CTOR, director and producer Manoj Kumar, who is being conferred upon with the coveted Dadasaheb Phalke Award, was born as Hari Krishan Goswami. He changed his name to Manoj Kumar at the age of nine after watching his idol Dilip Kumar in Shabnam (1948).


TELEVISIONProbing the unknown

Food talk: Way to cook kathal
by Pushpesh Pant

by Pushpa Girimaji

HOLLYWOOD HUES: High-flying dreams
by Ervell E. Menezes

by David Bird

ULTA PULTA: Family first
by Jaspal Bhatti


A tale of survival
Sikandar Singh Bhayee
In the Master’s Presence: The Sikhs of Hazoor Sahib
by Nidar Singh Nihang and Parmjit Singh
Kashi House.
Pages 330. $60.

Books received:


Karnataka on the fast track
V. Eshwar Anand
Development in Karnataka: Challenges of Governance, Equity and Empowerment
Ed. Gopal K. Kadekodi, Ravi Kanbur and Vijayendra Rao.
Academic Foundation.
Pages 432. Rs 995.

Death of democracy
Priyanka Singh
Socialism is Great !
by Lijia Zhang.
Pages 284. Rs 450.

Journey into Buddhist past
Kavita Soni-Sharma
Nothing is Blue
by Biman Nath.
Pages 242. Rs 295.

Life in the last leg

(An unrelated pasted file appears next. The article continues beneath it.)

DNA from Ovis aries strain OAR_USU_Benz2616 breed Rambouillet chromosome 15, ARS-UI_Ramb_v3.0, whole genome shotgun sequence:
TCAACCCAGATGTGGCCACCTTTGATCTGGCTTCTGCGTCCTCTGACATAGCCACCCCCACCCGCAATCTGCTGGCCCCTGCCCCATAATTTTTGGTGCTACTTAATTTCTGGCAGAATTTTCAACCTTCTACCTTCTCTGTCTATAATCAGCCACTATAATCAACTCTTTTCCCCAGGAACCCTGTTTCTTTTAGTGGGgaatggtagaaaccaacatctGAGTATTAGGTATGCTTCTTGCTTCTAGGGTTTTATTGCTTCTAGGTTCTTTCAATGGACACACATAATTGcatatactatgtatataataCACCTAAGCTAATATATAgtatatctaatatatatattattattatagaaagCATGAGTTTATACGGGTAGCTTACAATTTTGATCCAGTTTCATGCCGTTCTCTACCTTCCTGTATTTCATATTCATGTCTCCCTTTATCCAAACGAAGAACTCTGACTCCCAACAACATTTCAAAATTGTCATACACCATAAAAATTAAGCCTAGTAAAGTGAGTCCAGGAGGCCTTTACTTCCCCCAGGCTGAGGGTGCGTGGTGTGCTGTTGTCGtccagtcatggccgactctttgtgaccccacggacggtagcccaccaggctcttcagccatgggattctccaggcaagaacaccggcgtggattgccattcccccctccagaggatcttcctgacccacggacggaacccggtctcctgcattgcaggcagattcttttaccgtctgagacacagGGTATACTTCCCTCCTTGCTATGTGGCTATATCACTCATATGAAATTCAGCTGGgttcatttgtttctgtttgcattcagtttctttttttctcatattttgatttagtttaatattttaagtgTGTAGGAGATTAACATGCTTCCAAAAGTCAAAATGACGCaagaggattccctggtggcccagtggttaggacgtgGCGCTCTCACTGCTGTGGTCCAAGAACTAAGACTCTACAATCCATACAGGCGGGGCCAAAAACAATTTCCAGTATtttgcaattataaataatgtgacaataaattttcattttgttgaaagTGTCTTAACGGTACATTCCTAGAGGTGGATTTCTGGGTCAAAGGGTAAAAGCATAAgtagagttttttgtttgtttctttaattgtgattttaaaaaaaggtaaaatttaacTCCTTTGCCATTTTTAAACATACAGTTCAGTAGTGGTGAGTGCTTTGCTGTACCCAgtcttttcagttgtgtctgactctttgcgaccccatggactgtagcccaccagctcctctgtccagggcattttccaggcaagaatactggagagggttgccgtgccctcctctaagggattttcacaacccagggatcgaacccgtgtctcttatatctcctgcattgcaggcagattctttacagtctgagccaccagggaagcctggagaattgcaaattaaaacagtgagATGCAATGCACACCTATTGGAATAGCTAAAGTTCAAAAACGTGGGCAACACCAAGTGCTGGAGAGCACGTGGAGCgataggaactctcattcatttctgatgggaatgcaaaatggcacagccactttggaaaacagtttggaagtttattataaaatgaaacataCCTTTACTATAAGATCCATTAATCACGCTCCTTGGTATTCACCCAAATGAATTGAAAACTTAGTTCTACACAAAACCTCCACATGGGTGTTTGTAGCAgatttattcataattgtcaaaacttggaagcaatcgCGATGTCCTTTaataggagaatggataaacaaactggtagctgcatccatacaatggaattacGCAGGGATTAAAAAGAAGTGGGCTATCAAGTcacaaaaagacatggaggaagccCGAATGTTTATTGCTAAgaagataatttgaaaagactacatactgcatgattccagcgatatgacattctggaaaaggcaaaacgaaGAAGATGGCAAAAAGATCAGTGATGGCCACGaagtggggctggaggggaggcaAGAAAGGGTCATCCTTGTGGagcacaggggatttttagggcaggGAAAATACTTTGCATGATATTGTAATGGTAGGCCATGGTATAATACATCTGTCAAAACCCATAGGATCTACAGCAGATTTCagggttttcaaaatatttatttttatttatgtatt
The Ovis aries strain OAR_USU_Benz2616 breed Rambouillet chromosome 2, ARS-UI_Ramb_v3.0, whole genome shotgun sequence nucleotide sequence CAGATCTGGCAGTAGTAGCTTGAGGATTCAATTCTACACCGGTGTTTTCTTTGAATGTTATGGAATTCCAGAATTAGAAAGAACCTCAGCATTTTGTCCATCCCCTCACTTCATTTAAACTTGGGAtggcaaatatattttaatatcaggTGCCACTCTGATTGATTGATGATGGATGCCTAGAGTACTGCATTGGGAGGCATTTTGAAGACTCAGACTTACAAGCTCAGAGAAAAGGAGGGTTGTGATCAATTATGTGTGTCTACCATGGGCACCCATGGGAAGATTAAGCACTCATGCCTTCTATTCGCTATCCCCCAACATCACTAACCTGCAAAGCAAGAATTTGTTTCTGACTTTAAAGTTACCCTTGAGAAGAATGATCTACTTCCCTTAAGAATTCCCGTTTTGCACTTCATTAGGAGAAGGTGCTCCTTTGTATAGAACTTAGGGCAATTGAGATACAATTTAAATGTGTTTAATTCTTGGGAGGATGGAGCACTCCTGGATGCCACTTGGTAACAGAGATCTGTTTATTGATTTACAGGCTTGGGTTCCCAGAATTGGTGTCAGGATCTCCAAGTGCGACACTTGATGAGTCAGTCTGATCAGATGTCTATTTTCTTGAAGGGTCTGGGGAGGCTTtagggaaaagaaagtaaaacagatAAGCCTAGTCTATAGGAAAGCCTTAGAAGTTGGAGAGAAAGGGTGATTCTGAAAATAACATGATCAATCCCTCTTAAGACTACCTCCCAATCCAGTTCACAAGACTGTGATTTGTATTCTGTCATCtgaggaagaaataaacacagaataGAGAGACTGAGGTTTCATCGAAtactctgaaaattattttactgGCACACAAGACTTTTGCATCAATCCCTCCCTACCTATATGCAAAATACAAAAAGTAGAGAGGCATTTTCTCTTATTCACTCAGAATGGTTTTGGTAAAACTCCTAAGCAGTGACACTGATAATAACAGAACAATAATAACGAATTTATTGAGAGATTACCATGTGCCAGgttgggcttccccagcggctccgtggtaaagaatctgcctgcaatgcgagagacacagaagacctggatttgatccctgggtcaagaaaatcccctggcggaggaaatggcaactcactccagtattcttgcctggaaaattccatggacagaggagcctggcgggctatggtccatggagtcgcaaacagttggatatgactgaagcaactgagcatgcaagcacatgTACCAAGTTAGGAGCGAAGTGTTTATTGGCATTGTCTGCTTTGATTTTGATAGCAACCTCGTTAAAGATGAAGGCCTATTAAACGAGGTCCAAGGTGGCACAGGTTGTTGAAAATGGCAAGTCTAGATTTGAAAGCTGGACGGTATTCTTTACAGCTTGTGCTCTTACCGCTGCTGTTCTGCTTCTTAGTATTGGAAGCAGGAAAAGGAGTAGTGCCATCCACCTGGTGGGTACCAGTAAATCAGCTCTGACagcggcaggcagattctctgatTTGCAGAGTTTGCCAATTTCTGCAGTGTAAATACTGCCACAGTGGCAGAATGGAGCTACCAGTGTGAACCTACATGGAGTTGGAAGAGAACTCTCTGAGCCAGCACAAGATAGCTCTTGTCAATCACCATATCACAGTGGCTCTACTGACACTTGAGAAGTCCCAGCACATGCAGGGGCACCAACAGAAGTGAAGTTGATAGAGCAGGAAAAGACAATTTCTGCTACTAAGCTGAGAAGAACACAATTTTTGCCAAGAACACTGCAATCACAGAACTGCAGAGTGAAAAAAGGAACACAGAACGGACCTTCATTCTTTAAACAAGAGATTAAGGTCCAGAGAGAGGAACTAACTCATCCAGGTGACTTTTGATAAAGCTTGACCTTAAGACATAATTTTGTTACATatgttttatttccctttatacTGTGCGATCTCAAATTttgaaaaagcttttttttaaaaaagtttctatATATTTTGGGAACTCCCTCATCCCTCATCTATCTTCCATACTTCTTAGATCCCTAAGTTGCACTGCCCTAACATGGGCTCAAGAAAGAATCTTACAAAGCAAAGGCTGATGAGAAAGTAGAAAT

Amar Nath Wadehra
Akhri Adhyaya 
by Kashmiri Lal Zakir. Penguin. 
Pages: xxix + 124. Rs 125.

Images of everyday life
B. S. Thaur
Chhote Vadde Rabb
(Small and Big Gods)
by B. S. Bir.
Arsee Publishers, Delhi.
Pages 208. Rs 220.

  • Zindagi da Sach
    (Truth of Life)
    by Manmohan Singh Daon
    Tarlochan Publishers, Chandigarh.
    Pages 80. Rs 100.

Dark chapter of US history
Pulitzer Prize-winning book on a brutal aspect of US history has re-ignited debate on the country’s racial past just as the country’s first black President is seen as evidence of racial progress, writes Matthew Bigg
Slavery by Another Name recounts the little-known story of how in the decades after President Abraham Lincoln’s 1863 Emancipation Proclamation to free slaves, hundreds of thousands of black Americans were re-enslaved as convict labourers.

Crichton’s novels
WO novels by Jurassic Park author Michael Crichton, one finished by him before his death last year and the other to be completed based on his notes, will be published posthumously, his publisher said recently. Crichton, a doctor turned novelist and filmmaker whose books have sold more than 150 million copies worldwide, died of cancer last November at age 66.